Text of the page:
The state has to be held accountable for its failure to limit the spread of tuberculosis (TB) in prisons, the Constitutional Court heard on Tuesday.
TB is South Africa’s biggest killer and thrives in badly ventilated, overcrowded conditions. In South Africa’s understaffed prisons, where overcrowding can reach more than 200%, research has shown a 90% risk of transmission.
The outcome of this case will affect prisoners’ chances of successfully suing the minister if they get TB in prison.
On 28 August, the Constitutional Court will hear a case that touches the depth of what it means to be human and humane in the throes of a TB pandemic that is taking more South African lives than any other cause.
The price of a rapid diagnostic test, which slashes the time to reach a diagnosis for the most common drug-resistant strain of tuberculosis, has almost been halved - including in South Africa.
The United States President’s Emergency Plan for AIDS Relief (PEPFAR), the United States Agency for International Development (USAID), UNITAID, and the Bill & Melinda Gates Foundation announced an agreement that will significantly reduce the cost of the rapid TB diagnostic test Xpert MTB/RIF in 145 high-burden and developing countries.
Tuberculosis (TB) rates in South Africa's prisons could be cut by up to 94 percent if the country reduced overcrowded conditions in cells and implemented active TB case finding, according to research presented at the recent South African TB Conference.
Overcrowding and poor living conditions have driven TB in prisons for centuries, but a recent court case has finally given South African researchers at the Desmond Tutu HIV Centre at the University of Cape Town enough information on conditions in one of the country's prisons to mathematically model TB transmission risks.
South Africa will increasingly move towards nurse-initiated treatment for multidrug-resistant tuberculosis (MDR-TB) in the next five years, and a programme in KwaZulu-Natal Province, which has a high HIV/TB burden, is already training nurses to manage MDR-TB patients.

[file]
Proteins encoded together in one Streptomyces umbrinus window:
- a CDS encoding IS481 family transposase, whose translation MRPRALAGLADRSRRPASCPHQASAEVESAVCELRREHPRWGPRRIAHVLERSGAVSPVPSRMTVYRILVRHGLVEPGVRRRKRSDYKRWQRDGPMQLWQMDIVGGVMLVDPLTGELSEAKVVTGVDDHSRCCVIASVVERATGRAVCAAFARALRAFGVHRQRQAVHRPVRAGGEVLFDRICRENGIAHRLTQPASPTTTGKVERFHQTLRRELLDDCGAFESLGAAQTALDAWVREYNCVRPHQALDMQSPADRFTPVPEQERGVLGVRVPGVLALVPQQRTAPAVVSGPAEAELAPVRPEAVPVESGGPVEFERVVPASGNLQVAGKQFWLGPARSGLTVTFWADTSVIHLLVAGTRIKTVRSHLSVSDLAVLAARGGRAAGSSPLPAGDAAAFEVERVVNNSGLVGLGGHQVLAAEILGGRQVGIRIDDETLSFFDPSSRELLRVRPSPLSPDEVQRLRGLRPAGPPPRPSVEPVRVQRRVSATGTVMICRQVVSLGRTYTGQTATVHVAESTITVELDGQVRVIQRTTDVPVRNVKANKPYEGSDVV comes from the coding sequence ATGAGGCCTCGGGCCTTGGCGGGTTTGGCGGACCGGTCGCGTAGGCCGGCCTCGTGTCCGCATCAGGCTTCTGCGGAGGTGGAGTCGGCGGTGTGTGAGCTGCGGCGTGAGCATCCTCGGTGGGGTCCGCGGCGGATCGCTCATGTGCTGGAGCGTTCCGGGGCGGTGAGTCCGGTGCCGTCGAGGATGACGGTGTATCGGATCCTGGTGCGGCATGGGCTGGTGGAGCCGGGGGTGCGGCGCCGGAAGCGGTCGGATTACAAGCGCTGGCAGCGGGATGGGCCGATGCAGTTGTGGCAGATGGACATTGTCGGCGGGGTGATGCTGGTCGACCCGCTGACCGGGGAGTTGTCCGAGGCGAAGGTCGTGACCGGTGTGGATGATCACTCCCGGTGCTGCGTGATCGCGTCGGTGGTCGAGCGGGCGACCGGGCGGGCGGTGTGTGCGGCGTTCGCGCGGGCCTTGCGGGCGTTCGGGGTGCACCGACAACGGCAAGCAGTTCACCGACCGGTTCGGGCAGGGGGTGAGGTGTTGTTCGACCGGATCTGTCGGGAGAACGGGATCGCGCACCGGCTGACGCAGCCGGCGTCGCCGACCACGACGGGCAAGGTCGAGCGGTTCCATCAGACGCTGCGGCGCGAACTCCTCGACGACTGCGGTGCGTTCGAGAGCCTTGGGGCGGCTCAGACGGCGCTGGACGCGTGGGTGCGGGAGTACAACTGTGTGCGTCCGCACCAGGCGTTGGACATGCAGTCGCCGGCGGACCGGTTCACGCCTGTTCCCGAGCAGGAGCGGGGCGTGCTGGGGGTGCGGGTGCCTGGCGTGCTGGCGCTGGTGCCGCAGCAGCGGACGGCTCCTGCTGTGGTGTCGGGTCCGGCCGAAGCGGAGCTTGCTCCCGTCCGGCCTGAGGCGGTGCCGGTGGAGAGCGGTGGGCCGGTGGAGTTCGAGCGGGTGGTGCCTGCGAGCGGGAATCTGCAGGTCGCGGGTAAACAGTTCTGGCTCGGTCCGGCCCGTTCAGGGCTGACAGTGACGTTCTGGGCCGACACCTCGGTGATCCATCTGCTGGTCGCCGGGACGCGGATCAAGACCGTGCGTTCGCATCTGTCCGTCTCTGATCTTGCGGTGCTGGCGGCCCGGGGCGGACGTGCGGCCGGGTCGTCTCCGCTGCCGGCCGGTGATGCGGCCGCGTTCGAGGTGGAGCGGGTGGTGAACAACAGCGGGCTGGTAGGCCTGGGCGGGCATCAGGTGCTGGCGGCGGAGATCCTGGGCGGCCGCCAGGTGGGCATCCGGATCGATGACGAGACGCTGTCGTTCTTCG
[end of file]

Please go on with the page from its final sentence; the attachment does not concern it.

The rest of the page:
Faced with a chronic shortage of doctors, South Africa moved to nurse-initiated antiretroviral treatment (NiMart) in April 2010. Now, government plans to roll out nurse-initiated MDR-TB treatment, and to make it and NiMart available at all primary healthcare, antenatal, TB and mobile outreach clinics by 2016, according to the National Strategic Plan on HIV, STIs [sexually transmitted infections] and TB.
Heavy drinkers are three times more likely to have tuberculosis than those who don’t drink heavily. They are also far less likely to complete their TB treatment. This is according to Professor Charles Parry of the Medical Research Council, who believes that TB patients should be screened for alcohol abuse and educated about its dangers.
“Heavy alcohol use is a risk factor for an impaired immune system and increases a person’s susceptibility to active TB infection and reactivation of latent disease,” Parry told the third South African TB conference yesterday.
South Africa’s move to decentralize the treatment of drug-resistant tuberculosis (TB) has given rise to a crop of nurses equipped not only to initiate patients on HIV treatment, but also to prescribe for and monitor drug-resistant TB (DR-TB) patients. However, experts and government officials say the need for specialist physicians and hospitals will continue, based on research presented at the South African TB conference in the port city of Durban.
Attached are important changes to ART guidelines applicable in all state facilities, some of which were already signalled in the NSP 2012-2016.
Saving Mothers 2008-2010: Fifth report on the confidential enquiries into maternal deaths in South Africa
The report covers the maternal deaths that were reported to the NCCEMD secretariat by 15th April 2011, and that occurred in the triennium 2008-2010. The same definitions used in previous Saving Mothers reports were used in this report.
Cancer services in Gauteng are facing an emergency with regular reports of broken equipment, drug stock outs, long waiting lists for treatment and delayed diagnosis.
Health-e was given dispensary order forms from Charlotte Maxeke hospital revealing among others that the academic hospital’s oncology in-patient ward 594 was unable to dispense half of the non-chemotherapy drugs and items ordered by the ward due to stock outs.
Campaigning for Cancer (C4C) is now threatening legal action against the provincial and national health departments if matters do not improve by the end of this week.